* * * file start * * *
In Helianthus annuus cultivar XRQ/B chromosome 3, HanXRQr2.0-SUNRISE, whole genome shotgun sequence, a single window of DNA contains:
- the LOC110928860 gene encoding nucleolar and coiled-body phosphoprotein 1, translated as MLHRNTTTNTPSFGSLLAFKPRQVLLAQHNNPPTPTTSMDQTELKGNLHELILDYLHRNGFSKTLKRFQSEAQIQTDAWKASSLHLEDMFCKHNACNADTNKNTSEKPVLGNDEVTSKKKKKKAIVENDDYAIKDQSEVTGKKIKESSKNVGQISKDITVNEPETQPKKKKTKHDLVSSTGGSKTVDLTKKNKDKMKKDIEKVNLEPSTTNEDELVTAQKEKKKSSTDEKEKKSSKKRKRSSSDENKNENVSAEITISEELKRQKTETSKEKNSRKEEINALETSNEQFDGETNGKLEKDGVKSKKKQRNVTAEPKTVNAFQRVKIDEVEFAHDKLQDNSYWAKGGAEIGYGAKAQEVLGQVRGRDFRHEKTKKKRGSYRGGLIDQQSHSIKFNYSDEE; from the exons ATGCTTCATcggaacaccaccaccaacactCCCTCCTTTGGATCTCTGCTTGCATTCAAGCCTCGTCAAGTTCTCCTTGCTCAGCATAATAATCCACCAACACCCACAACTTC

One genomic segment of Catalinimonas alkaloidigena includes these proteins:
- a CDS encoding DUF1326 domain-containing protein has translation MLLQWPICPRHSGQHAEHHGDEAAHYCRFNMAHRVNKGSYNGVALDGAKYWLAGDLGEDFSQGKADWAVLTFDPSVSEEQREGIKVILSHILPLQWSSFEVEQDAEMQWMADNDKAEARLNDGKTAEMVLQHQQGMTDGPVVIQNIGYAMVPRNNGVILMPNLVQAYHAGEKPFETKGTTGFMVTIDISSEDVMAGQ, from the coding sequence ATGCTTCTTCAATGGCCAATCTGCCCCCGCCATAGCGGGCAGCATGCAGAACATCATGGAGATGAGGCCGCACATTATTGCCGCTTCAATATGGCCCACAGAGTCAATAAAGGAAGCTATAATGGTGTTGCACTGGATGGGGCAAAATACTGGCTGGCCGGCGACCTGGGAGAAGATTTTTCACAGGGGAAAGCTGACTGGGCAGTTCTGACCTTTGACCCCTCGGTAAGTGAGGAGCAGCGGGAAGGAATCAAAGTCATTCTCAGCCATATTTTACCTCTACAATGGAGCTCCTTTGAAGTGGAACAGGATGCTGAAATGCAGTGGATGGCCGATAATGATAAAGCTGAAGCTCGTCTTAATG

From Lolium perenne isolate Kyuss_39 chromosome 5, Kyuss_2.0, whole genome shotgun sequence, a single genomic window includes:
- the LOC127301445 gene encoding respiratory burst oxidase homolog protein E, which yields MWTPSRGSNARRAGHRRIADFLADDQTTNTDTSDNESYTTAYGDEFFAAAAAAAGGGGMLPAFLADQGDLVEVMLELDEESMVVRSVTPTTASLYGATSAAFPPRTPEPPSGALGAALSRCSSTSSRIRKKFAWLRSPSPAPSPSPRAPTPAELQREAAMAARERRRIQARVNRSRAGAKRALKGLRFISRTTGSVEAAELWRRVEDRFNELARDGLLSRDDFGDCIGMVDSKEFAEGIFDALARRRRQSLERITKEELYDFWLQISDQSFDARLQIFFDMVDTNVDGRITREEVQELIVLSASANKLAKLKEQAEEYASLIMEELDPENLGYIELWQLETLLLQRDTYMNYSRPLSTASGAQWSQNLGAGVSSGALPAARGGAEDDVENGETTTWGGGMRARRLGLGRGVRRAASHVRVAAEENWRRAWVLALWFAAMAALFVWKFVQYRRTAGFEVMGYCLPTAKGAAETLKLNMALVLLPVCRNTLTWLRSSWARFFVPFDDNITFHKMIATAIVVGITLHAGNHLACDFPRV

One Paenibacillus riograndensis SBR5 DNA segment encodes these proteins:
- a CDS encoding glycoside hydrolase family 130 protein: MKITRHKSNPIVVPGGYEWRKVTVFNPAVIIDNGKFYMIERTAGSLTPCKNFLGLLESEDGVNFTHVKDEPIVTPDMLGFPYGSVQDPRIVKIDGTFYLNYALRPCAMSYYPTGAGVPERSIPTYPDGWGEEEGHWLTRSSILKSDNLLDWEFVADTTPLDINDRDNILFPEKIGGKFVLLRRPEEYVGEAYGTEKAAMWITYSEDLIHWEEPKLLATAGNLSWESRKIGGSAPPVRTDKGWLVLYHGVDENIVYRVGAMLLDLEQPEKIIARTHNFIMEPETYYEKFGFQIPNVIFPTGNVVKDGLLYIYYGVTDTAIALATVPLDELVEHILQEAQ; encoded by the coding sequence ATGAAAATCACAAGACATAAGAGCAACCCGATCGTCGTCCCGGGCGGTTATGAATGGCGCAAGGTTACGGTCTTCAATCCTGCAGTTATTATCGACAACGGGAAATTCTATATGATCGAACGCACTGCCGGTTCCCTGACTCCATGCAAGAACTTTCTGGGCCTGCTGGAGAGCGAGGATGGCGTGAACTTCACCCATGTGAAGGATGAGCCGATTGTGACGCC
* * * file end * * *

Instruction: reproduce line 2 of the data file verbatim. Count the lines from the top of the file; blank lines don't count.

- the LOC110928860 gene encoding nucleolar and coiled-body phosphoprotein 1, translated as MLHRNTTTNTPSFGSLLAFKPRQVLLAQHNNPPTPTTSMDQTELKGNLHELILDYLHRNGFSKTLKRFQSEAQIQTDAWKASSLHLEDMFCKHNACNADTNKNTSEKPVLGNDEVTSKKKKKKAIVENDDYAIKDQSEVTGKKIKESSKNVGQISKDITVNEPETQPKKKKTKHDLVSSTGGSKTVDLTKKNKDKMKKDIEKVNLEPSTTNEDELVTAQKEKKKSSTDEKEKKSSKKRKRSSSDENKNENVSAEITISEELKRQKTETSKEKNSRKEEINALETSNEQFDGETNGKLEKDGVKSKKKQRNVTAEPKTVNAFQRVKIDEVEFAHDKLQDNSYWAKGGAEIGYGAKAQEVLGQVRGRDFRHEKTKKKRGSYRGGLIDQQSHSIKFNYSDEE; from the exons ATGCTTCATcggaacaccaccaccaacactCCCTCCTTTGGATCTCTGCTTGCATTCAAGCCTCGTCAAGTTCTCCTTGCTCAGCATAATAATCCACCAACACCCACAACTTC